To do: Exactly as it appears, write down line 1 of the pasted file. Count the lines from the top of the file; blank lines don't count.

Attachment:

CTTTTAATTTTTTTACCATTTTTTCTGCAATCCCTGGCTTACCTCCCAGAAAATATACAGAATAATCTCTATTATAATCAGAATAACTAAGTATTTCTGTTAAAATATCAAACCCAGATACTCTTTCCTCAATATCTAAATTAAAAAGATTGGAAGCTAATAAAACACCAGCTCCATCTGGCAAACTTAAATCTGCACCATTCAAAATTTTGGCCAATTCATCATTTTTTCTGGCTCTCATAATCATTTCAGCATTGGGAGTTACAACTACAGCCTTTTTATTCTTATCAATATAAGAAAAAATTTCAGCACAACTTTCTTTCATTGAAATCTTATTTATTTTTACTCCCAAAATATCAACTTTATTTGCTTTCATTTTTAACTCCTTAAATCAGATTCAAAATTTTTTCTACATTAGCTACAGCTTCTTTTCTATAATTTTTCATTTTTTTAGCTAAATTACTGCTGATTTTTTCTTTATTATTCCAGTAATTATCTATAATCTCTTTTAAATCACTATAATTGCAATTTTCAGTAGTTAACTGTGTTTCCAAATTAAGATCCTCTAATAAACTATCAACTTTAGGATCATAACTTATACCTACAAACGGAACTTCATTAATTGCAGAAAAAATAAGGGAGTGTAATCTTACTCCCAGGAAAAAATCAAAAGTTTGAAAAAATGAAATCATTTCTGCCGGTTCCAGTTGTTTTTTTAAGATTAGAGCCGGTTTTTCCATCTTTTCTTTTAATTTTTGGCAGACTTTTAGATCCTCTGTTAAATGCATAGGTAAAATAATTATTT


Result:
CTTTTAATTTTTTTACCATTTTTTCTGCAATCCCTGGCTTACCTCCCAGAAAATATACAGAATAATCTCTATTATAATCAGAATAACTAAGTATTTCTGTTAAAATATCAAACCCAGATACTCTTTCCTCAATATCTAAATTAAAAAGATTGGAAGCTAATAAAACACCAGCTCCATCTGGCAAACTTAAATCTGCACCATTCAAAATTTTGGCCAATTCATCATTTTTTCTGGCTCTCATAATCATTTCAGCATTGGGAGTTACAACTACAGCCTTTTTATTCTTATCAATATAAGAAAAAATTTCAGCACAACTTTCTTTCATTGAAATCTTATTTATTTTTACTCCCAAAATATCAACTTTATTTGCTTTCATTTTTAACTCCTTAAATCAGATTCAAAATTTTTTCTACATTAGCTACAGCTTCTTTTCTATAATTTTTCATTTTTTTAGCTAAATTACTGCTGATTTTTTCTTTATTATTCCAGTAATTATCTATAATCTCTTTTAAATCACTATAATTGCAATTTTCAGTAGTTAACTGTGTTTCCAAATTAAGATCCTCTAATAAACTATCAACTTTAGGATCATAACTTATACCTACAAACGGAACTTCATTAATTGCAGAAAAAATAAGGGAGTGTAATCTTACTCCCAGGAAAAAATCAAAAGTTTGAAAAAATGAAATCATTTCTGCCGGTTCCAGTTGTTTTTTTAAGATTAGAGCCGGTTTTTCCATCTTTTCTTTTAATTTTTGGCAGACTTTTAGATCCTCTGTTAAATGCATAGGTAAAATAATTATTT